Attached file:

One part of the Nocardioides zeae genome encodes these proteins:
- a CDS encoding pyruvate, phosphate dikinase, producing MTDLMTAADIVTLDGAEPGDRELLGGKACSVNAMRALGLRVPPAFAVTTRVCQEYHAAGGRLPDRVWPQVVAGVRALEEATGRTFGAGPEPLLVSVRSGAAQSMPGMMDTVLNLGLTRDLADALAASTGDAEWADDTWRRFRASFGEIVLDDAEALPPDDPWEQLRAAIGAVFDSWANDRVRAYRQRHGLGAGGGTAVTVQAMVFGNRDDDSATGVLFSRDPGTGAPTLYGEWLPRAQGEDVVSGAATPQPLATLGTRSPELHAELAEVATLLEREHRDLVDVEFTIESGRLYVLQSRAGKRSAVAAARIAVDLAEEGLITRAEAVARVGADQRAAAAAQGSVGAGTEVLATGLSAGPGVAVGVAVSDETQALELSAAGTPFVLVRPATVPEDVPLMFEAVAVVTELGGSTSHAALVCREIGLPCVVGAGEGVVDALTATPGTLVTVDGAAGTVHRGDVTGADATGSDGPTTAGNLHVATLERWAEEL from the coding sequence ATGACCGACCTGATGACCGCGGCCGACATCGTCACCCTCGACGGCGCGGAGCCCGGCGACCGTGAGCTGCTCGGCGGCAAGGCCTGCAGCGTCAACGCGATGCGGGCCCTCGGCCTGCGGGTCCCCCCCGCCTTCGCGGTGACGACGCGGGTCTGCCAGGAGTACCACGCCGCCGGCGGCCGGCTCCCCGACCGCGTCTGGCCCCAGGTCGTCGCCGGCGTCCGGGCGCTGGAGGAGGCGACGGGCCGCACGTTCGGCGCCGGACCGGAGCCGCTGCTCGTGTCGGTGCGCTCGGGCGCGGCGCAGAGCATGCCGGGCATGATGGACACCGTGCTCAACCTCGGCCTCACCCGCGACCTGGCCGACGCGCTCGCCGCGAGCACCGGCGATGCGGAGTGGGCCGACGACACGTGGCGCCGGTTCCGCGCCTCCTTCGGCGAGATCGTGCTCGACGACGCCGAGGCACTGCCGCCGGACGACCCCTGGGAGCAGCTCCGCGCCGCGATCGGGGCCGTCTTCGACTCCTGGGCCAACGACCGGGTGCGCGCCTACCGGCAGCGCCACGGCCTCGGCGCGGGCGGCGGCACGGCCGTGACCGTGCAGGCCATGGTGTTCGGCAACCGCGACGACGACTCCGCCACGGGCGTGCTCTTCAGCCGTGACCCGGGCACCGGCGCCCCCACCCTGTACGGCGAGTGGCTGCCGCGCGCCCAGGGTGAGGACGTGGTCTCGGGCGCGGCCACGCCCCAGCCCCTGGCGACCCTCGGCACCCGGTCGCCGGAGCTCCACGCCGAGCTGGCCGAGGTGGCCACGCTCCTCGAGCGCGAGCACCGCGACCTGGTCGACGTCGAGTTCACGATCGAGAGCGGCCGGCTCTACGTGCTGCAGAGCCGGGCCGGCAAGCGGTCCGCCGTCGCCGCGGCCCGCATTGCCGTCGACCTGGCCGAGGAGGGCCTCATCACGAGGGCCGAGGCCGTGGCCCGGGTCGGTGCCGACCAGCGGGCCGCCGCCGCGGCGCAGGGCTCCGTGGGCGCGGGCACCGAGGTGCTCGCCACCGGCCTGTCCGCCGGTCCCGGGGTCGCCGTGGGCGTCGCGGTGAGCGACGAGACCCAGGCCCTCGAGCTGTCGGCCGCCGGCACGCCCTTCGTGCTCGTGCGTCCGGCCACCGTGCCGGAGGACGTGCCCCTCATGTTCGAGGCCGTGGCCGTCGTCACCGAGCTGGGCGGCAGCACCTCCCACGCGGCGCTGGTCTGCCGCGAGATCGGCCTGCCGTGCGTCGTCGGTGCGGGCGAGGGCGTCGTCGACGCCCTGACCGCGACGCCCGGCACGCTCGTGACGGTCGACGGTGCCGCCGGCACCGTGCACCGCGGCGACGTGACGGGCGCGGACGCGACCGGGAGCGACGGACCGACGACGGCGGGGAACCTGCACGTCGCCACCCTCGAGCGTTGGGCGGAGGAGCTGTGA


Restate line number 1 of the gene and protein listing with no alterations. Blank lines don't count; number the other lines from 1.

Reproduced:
One part of the Nocardioides zeae genome encodes these proteins: